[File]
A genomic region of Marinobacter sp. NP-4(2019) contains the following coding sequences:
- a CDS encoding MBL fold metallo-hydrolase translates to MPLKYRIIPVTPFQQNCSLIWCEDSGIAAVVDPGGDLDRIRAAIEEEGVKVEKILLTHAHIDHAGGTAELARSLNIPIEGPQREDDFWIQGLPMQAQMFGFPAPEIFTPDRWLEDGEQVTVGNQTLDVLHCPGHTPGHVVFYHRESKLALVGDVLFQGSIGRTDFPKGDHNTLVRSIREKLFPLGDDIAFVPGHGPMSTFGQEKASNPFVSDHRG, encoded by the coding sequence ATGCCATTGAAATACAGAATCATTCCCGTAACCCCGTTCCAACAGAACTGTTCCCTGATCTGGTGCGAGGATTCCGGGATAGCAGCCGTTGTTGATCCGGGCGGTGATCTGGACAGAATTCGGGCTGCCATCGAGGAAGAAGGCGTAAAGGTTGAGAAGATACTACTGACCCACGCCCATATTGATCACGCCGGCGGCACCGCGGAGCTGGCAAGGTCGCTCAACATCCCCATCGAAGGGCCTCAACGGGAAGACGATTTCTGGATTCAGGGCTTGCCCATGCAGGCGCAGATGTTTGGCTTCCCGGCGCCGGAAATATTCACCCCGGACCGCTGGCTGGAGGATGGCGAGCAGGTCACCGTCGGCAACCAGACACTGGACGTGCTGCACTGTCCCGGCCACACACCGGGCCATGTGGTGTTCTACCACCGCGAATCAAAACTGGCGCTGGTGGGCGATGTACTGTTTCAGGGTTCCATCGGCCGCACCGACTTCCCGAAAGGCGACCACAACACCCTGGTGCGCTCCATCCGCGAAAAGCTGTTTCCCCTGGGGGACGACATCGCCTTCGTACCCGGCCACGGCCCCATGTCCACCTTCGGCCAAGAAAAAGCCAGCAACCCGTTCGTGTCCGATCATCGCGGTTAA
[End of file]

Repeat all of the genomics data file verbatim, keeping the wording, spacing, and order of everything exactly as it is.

A genomic region of Marinobacter sp. NP-4(2019) contains the following coding sequences:
- a CDS encoding MBL fold metallo-hydrolase translates to MPLKYRIIPVTPFQQNCSLIWCEDSGIAAVVDPGGDLDRIRAAIEEEGVKVEKILLTHAHIDHAGGTAELARSLNIPIEGPQREDDFWIQGLPMQAQMFGFPAPEIFTPDRWLEDGEQVTVGNQTLDVLHCPGHTPGHVVFYHRESKLALVGDVLFQGSIGRTDFPKGDHNTLVRSIREKLFPLGDDIAFVPGHGPMSTFGQEKASNPFVSDHRG, encoded by the coding sequence ATGCCATTGAAATACAGAATCATTCCCGTAACCCCGTTCCAACAGAACTGTTCCCTGATCTGGTGCGAGGATTCCGGGATAGCAGCCGTTGTTGATCCGGGCGGTGATCTGGACAGAATTCGGGCTGCCATCGAGGAAGAAGGCGTAAAGGTTGAGAAGATACTACTGACCCACGCCCATATTGATCACGCCGGCGGCACCGCGGAGCTGGCAAGGTCGCTCAACATCCCCATCGAAGGGCCTCAACGGGAAGACGATTTCTGGATTCAGGGCTTGCCCATGCAGGCGCAGATGTTTGGCTTCCCGGCGCCGGAAATATTCACCCCGGACCGCTGGCTGGAGGATGGCGAGCAGGTCACCGTCGGCAACCAGACACTGGACGTGCTGCACTGTCCCGGCCACACACCGGGCCATGTGGTGTTCTACCACCGCGAATCAAAACTGGCGCTGGTGGGCGATGTACTGTTTCAGGGTTCCATCGGCCGCACCGACTTCCCGAAAGGCGACCACAACACCCTGGTGCGCTCCATCCGCGAAAAGCTGTTTCCCCTGGGGGACGACATCGCCTTCGTACCCGGCCACGGCCCCATGTCCACCTTCGGCCAAGAAAAAGCCAGCAACCCGTTCGTGTCCGATCATCGCGGTTAA